Rain To Help Beat Deadly Colo. Wildfires

(AP) A spring storm moving into Colorado Wednesday was expected to bring rain and snow to most of the state, helping firefighters battle blazes that killed three people, scorched thousands of acres and forced the evacuation of hundreds of residents.

Winds gusting up to 50 mph along the Front Range and eastern plains fanned flames that spread out quickly across 7,100 acres - or 11 square miles - of grassland near Ordway and forced the evacuation of all of its 1,200 residents. At least 20 buildings - including four within town limits- were damaged, fire information officer Chris Sorensen said. That fire was 50 percent contained by late Tuesday.

Two people died in that blaze, though officials haven't released details.

A single-engine air tanker crashed, killing the pilot, who was battling a blaze at Fort Carson that had scorched 9,000 acres - about 14 square miles - and forced the evacuation of people living near the base. Firefighters were unable to get any part of that blaze contained by late last night, base spokesman Capt. Gregory Dorman said. Two shelters were set up at the post and another at a nearby community college to house the evacuees.

The name of the pilot has not been released.

A third fire in the western Colorado mountains injured one person and damaged at least two homes.

In Ordway, the darkened town without electricity stood deserted as smoke hung like fog late Tuesday with all but a handful of residents having left town for the nearby communities of Sugar City and Crowley, where officials set up a shelter. An unknown number of residents were allowed to remain in a nursing care facility in a section of Ordway not threatened by the fire, Sorensen said.

Brian Walker, 45, stood ready to save his house from the flames armed with a chainsaw, a shovel, and a water hose.

"Well, I got a yard, and I got a home and I want to keep it," he said. "I thought if the fire came, I thought I could do whatever I could to stop it."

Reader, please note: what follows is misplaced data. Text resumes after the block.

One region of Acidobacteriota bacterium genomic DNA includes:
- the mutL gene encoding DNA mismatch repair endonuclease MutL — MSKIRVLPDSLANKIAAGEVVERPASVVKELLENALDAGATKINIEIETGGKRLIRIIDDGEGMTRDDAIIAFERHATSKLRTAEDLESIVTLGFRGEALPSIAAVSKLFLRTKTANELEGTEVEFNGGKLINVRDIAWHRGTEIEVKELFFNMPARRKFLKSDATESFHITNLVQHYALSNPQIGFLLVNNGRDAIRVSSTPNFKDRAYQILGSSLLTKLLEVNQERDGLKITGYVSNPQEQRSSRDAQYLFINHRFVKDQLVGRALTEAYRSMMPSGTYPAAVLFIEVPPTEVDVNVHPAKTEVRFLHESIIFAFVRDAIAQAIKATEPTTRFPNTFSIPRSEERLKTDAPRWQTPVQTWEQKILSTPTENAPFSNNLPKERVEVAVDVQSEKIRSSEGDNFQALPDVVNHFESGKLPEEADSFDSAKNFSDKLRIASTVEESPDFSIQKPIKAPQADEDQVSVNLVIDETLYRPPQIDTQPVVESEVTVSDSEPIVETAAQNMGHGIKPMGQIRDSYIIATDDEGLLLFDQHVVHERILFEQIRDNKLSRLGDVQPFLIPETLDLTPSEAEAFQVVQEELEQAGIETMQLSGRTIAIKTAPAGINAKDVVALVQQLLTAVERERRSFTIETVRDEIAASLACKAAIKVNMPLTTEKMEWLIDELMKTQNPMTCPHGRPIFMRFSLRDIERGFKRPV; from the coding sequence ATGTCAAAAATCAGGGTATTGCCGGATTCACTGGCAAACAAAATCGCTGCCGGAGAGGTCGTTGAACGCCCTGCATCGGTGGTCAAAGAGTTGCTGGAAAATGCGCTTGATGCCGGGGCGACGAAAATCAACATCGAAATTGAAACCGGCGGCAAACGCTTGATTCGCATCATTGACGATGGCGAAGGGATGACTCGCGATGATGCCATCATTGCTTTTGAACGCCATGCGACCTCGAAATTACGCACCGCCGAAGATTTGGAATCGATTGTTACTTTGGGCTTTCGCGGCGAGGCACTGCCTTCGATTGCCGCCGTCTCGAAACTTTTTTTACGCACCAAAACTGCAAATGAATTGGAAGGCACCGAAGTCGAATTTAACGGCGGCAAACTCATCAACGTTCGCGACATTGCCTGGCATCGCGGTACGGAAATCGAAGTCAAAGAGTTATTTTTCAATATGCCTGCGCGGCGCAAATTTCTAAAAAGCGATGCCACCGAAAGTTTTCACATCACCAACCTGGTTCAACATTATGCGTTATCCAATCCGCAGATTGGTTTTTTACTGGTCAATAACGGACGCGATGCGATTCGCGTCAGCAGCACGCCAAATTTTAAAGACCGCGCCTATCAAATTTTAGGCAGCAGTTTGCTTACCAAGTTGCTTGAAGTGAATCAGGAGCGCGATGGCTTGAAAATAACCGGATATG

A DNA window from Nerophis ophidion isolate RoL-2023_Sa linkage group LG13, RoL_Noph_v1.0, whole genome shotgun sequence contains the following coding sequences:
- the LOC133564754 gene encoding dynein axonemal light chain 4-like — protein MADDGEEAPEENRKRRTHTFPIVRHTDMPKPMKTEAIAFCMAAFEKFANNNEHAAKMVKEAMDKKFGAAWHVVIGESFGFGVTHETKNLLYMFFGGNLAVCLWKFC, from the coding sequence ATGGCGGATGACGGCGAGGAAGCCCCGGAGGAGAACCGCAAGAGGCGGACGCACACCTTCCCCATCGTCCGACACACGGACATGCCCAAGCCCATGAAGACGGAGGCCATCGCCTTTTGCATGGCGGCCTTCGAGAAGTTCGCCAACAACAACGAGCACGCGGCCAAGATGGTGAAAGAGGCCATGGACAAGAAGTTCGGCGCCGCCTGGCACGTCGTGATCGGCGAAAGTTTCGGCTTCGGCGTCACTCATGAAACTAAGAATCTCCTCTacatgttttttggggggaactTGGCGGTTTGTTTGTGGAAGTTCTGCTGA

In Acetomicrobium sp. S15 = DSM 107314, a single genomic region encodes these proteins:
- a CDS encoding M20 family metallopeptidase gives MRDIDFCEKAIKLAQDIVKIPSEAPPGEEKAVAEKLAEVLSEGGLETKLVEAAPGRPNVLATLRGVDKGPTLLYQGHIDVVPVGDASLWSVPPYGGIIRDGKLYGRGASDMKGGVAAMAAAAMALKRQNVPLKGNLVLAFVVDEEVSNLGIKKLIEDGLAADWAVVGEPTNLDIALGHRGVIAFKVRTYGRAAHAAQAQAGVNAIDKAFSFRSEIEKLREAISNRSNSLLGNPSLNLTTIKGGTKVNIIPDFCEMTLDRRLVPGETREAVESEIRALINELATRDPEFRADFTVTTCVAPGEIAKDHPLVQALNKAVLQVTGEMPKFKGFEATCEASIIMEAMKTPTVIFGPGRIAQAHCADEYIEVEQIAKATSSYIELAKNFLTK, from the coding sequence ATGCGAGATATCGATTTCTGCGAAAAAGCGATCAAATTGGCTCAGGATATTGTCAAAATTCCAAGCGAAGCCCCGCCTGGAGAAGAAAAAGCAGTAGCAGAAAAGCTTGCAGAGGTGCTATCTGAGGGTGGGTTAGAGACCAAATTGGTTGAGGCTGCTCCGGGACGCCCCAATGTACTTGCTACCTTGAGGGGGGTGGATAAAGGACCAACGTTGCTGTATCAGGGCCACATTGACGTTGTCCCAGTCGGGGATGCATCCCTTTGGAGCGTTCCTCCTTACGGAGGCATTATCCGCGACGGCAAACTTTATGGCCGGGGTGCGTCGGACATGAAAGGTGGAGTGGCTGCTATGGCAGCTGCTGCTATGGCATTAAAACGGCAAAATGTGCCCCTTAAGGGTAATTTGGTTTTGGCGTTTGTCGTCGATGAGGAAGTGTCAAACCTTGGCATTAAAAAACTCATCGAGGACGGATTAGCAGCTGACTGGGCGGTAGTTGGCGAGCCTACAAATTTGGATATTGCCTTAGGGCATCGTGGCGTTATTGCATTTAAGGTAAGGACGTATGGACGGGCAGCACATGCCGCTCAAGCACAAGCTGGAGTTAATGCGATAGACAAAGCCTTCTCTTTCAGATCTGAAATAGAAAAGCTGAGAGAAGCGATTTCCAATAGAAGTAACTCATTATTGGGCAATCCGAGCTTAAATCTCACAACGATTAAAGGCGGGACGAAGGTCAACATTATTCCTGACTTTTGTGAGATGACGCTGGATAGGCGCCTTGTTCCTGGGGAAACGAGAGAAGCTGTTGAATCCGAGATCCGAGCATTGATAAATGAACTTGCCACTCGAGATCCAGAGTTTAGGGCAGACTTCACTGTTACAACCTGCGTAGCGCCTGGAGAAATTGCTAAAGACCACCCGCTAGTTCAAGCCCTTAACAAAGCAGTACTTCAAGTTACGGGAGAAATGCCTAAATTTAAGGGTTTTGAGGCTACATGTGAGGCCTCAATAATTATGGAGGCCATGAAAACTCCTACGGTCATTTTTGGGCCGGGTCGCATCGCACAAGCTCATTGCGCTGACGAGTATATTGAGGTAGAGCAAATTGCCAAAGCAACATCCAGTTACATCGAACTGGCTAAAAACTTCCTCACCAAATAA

Helicopter footage shot by KCNC-TV showed at least three houses fully engulfed in flames on the plains near the town about 122 miles southeast of Denver.

At least three heavy air tankers, each capable of carrying up to 2,500 gallons of fire retardant were sent to Ordway, said Steve Segin, a spokesman with the Rocky Mountain Area Coordination Center, which helps coordinate response to fires. Firefighters requested a total of seven heavy air tankers.

At least two state highways were closed.

Crowley County Sheriff Miles Clark said he's asked the Colorado Bureau of Investigation to help investigate the cause.

All three fires broke out after a wetter than normal winter was followed by a dry March.

Gov. Bill Ritter declared a state of emergency, freeing up state resources to help fight the fire and immediately making available $500,000, while FEMA agreed to provide federal money to help pay for firefighting efforts.

The Army said the 9,000-acre wildfire was burning in the rolling hills and grassland that rise up from the plains to meet the pine forest in the mountains on Fort Carson outside Colorado Springs, about 60 miles south of Denver.

One state highway was closed. The cause of that fire hadn't been determined.

Federal Aviation Administration spokesman Mike Fergus said the single-engine air tanker that crashed, one of two sent to help battle the blaze, was based in northeastern Colorado.

A wildfire near Carbondale, in the mountains about 120 miles west of Denver, blackened about 300 acres and injured one resident. Officials earlier had estimated the fire at about 1,000 acres.

Garfield County sheriff's spokeswoman Tanny McGinnis said she had no information on the extent or nature of the injuries. Some of the evacuated residents were allowed back late Tuesday.

That fire was about 25 percent contained late Tuesday.

Much of the state was under a National Weather Service red flag warning Tuesday, signifying high danger.

Aside from the wind, humidity around Ordway was low and temperatures reached into the 80s Tuesday afternoon.

Dry conditions on the plains and in some mountain valleys contrasted with deep snow at higher elevations.


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